The owners of National Football League teams voted unanimously to officially adopt a policy that requires all players to stand during the playing of the national anthem if they are on the field, totally ignoring the fact that the song loved by so many Americans contains verses that are a paean to our nation’s slave past. The third stanza goes thusly:
And where is that band who so vauntingly swore,
That the havoc of war and the battle’s confusion
A home and a Country should leave us no more?
Their blood has wash’d out their foul footstep’s pollution.
No refuge could save the hireling and slave
From the terror of flight or the gloom of the grave,
And the star-spangled banner in triumph doth wave
O’er the land of the free and the home of the brave.
According to an excellent article on ‘The Root,” the “band” that Francis Scott Key is referencing in the first line is the Corps of Colonial Marines, two units of former slaves that were raised for service in America by the British during the War of 1812. “The Marines were a battalion of runaway slaves who joined with the British Royal Army in exchange for their freedom. The Marines were not only a terrifying example of what slaves would do if given the chance, but also a repudiation of the white superiority that men like Key were so invested in.”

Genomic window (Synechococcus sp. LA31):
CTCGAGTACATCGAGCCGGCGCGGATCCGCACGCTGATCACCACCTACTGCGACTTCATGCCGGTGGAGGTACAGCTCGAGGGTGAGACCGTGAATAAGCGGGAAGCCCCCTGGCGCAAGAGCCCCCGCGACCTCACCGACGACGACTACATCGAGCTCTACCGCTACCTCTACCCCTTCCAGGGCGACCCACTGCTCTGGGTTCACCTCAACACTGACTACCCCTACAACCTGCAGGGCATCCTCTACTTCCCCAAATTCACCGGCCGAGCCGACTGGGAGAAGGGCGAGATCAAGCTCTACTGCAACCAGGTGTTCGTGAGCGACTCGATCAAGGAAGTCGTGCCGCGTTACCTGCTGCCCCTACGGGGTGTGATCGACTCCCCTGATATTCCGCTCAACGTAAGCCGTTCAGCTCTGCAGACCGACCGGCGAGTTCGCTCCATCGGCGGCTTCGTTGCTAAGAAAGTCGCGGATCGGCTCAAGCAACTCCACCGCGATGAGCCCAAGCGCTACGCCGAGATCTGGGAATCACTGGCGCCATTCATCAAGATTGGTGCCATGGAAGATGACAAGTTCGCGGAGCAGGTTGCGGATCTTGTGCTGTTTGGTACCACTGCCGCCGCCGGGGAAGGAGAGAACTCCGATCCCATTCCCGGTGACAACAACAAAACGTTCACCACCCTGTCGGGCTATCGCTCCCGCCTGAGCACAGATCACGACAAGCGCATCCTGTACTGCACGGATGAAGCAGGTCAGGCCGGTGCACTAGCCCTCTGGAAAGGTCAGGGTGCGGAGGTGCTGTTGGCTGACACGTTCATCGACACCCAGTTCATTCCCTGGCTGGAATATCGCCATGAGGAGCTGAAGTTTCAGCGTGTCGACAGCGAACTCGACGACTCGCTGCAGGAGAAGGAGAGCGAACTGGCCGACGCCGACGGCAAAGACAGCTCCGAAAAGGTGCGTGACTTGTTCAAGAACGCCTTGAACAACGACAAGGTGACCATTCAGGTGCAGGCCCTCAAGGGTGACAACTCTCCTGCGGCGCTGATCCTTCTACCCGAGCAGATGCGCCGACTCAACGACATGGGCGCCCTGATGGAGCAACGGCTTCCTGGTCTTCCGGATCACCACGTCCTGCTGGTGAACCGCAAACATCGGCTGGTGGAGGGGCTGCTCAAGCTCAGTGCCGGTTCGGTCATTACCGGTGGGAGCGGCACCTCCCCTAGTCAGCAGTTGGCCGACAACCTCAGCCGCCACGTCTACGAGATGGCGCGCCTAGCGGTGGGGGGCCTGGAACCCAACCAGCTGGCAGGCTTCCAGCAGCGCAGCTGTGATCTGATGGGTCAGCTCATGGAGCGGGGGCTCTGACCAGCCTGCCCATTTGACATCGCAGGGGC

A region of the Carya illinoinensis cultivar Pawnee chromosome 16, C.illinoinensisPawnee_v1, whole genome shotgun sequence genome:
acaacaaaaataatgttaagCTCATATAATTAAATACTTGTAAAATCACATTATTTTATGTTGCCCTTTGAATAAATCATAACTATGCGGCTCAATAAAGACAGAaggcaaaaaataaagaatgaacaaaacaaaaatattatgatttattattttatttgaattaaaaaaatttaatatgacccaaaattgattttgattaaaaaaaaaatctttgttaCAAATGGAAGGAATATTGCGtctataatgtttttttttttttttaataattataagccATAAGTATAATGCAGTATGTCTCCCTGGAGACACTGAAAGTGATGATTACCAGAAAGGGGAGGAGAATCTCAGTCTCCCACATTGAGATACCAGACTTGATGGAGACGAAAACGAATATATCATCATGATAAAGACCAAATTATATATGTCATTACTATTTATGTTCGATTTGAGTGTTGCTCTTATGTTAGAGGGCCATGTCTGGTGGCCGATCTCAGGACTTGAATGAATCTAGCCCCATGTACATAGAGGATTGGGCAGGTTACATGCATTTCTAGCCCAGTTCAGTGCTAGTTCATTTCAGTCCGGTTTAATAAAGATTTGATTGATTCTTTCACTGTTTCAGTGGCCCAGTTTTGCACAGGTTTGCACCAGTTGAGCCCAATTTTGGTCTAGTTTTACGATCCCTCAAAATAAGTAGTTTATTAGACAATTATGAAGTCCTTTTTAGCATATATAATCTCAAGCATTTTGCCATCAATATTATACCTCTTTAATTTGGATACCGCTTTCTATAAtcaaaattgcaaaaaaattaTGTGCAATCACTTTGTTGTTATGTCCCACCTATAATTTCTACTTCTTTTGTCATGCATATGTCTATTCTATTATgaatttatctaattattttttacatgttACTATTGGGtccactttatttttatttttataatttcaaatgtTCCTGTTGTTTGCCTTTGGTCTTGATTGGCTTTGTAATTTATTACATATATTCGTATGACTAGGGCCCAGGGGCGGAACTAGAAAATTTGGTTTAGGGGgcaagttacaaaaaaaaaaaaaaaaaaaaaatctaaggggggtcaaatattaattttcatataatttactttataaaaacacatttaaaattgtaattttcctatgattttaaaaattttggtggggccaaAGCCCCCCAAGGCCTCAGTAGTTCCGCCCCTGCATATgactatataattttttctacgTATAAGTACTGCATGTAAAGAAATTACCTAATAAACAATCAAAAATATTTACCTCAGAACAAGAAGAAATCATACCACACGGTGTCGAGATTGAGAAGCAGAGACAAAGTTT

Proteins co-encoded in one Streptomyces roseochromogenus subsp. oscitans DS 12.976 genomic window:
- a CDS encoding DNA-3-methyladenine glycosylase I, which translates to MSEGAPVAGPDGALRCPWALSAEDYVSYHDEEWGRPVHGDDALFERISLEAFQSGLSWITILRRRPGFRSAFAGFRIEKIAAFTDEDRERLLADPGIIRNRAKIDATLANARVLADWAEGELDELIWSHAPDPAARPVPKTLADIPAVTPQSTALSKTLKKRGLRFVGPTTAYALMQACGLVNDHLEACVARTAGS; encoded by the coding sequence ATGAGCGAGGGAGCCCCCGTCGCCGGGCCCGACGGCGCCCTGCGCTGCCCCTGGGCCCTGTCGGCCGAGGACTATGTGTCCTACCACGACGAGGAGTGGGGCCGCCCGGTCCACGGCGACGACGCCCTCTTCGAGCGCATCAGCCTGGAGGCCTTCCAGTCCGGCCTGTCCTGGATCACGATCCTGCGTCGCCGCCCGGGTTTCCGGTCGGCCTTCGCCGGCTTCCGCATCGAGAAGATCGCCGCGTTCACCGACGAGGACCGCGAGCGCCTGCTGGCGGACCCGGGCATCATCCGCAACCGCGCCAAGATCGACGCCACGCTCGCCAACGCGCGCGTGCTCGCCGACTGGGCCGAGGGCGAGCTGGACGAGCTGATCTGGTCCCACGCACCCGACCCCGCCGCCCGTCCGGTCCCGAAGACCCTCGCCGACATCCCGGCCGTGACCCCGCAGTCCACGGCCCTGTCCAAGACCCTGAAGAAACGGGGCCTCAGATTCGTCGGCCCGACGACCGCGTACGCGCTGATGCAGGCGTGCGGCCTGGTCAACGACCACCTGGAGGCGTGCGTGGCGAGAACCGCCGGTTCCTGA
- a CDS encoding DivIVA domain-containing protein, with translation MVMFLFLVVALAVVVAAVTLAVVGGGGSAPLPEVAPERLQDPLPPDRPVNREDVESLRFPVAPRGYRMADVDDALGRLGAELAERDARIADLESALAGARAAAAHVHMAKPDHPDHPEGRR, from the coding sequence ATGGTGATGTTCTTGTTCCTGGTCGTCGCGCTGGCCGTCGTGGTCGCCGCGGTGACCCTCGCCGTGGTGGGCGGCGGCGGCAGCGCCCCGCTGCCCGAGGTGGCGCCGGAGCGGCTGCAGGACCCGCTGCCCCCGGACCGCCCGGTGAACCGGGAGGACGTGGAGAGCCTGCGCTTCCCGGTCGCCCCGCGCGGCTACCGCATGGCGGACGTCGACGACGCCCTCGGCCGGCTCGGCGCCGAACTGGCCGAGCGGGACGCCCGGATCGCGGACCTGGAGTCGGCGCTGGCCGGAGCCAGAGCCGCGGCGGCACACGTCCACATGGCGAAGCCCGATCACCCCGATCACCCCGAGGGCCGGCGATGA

At the Battle of Bladensburg, in 1815 Key, “who was serving as a lieutenant at the time, ran into a battalion of Colonial Marines. His troops were taken to the woodshed by the very black folks he disdained, and he fled back to his home in Georgetown to lick his wounds.”
So Key faulted the slaves for fighting for their freedom during the “havoc of war and battle’s confusion” as line two states, and questions why they left their masters in the next line. And in lines five and six he expresses that the black soldiers be hunted down and killed, but he didn’t get his wish. Most of the black troops withdrew to Bermuda with the British after the war and eventually settled in Trinidad as free men.
So, similar to the worshipping of the Confederate Flag, statues of the traitors Robert E. Lee and Stonewall Jackson, and other iconography of our hateful past, many Americans revel in our nation’s racist history, and when blacks attempt to correct the record we are castigated for it … but that’s not going to stop us.
Nor will the tactic of forcing black NFL players to stand and salute bigotry. The struggle will continue.
From CoolCleveland correspondent Mansfield B. Frazier mansfieldfATgmail.com. Frazier’s From Behind The Wall: Commentary on Crime, Punishment, Race and the Underclass by a Prison Inmate is available in hardback. Snag your copy and have it signed by the author at http://NeighborhoodSolutionsInc.